In this technique, the artist outlines their image on a wood block or other surface and then cuts away pieces from the surface, leaving only the image raised. Ink is then applied to the surface with a roller and transferred onto paper with a press or by hand burnishing or rubbing. Since the recessed, cutaway areas do not receive ink; they appear white on the printed image. Relief prints are characterised by bold dark-light contrasts. The primary relief techniques are woodcut, wood engraving, and linocut. For relief printing a press is not essential as the paper can be placed onto the block and the image transferred by rubbing it with something as simple as a metal spoon. However using a press ensures that consistent quality is maintained throughout the print run.
Woodcut is the earliest and most enduring print technique. Woodblock printing originated in China and was initially done onto fabric and only later was paper used. The oldest cloth print dates to AD 220 and the Han Dynasty. Western artists have made woodcut prints for hundreds of years, perhaps most notably in the sixteenth and the late nineteenth and early twentieth centuries. The beautiful grain of the wood is sometimes seen in such prints and is used by the artists to give their work an added dimension.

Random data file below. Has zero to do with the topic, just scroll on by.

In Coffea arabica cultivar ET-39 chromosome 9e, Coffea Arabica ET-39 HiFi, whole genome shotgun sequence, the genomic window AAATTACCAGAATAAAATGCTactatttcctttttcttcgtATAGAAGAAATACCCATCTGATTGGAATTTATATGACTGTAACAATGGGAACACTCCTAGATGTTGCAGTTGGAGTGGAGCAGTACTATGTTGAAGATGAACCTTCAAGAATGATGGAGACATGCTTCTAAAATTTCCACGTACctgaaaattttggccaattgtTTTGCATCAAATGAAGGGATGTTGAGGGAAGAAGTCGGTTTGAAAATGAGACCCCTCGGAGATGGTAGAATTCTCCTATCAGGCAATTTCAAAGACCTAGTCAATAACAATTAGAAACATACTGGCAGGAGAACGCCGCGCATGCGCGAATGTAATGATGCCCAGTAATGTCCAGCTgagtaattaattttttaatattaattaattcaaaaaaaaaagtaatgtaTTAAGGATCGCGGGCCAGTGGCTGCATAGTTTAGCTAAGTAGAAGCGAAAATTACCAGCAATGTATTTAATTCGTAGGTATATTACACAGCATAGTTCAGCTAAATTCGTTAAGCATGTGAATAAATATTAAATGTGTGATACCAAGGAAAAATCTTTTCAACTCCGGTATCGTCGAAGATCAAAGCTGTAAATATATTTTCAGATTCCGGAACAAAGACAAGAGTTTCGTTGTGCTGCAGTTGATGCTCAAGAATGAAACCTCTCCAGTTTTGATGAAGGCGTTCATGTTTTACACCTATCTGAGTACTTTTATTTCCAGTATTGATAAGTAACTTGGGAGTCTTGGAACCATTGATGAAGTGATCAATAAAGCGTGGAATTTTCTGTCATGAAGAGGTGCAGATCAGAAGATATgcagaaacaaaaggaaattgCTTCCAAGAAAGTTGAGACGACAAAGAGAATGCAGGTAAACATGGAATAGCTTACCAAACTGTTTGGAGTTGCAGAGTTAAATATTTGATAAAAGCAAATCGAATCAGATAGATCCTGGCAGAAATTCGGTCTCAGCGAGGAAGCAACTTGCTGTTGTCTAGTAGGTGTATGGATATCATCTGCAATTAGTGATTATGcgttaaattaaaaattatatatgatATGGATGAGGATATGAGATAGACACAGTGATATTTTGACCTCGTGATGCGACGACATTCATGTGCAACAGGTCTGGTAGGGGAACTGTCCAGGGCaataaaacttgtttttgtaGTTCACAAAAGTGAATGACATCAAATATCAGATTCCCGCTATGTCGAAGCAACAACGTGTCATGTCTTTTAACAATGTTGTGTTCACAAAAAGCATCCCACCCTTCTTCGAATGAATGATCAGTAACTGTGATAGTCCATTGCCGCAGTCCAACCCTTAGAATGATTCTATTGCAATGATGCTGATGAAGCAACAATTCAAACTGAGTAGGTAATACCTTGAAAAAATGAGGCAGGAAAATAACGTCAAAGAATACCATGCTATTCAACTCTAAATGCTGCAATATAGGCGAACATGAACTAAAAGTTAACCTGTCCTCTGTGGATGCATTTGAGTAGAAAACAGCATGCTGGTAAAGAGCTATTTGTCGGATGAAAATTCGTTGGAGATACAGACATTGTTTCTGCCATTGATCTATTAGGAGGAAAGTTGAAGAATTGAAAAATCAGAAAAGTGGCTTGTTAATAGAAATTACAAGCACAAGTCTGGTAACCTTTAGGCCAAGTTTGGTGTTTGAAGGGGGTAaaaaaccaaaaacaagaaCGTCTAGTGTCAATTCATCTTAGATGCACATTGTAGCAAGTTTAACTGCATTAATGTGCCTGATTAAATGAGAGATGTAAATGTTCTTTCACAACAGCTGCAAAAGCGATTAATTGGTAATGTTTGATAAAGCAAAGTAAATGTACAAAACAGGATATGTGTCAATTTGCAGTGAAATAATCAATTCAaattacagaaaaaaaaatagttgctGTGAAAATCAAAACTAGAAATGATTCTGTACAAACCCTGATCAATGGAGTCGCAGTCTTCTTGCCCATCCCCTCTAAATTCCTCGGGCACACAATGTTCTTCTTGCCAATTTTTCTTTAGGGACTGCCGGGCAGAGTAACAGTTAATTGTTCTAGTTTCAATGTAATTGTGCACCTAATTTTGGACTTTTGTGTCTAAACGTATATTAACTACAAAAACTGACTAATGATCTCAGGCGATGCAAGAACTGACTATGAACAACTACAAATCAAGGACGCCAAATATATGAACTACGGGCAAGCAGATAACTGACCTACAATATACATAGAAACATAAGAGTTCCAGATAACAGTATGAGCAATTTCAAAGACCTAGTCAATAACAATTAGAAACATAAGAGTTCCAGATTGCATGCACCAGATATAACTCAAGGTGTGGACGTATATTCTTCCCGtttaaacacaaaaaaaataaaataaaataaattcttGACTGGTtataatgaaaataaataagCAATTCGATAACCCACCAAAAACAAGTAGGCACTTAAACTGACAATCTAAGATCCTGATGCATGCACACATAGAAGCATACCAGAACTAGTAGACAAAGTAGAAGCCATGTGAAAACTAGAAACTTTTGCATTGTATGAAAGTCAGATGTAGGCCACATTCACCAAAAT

Wood Engraving is made from the end-grain surface of blocks. This surface has no grain and can afford great precision and detail. Wood engravings are usually so fine and detailed that they do not accommodate many colours.
Linocut is printed from linoleum (a material that is available from most good art material supply shops), the artist often backs this with wood for reinforcement. The printed surface has less texture than in a woodcut because of the supple nature of linoleum (which is made easier to cut if it placed in the sun to heat up). The lino takes all types of lines, but is most suited to bold designs with contrasting tints. The best material to use for lino cuts is Tarkett homogenous vinyl sheeting. It is sold through companies that sell flooring material, it is best to buy it in a light colour. After it has been inked up for the first time the ink can be wiped off with a rag and not solvent, ensuring that a thin film is left on the surface which enables the artist to work on their block more accurately.
Reduction lino prints are coloured lino prints where the artist cuts the block further which each colour printed so that the final image is built up of colour overlays. The contemporary Bushman artists at The Kuru Art Project have perfected this technique.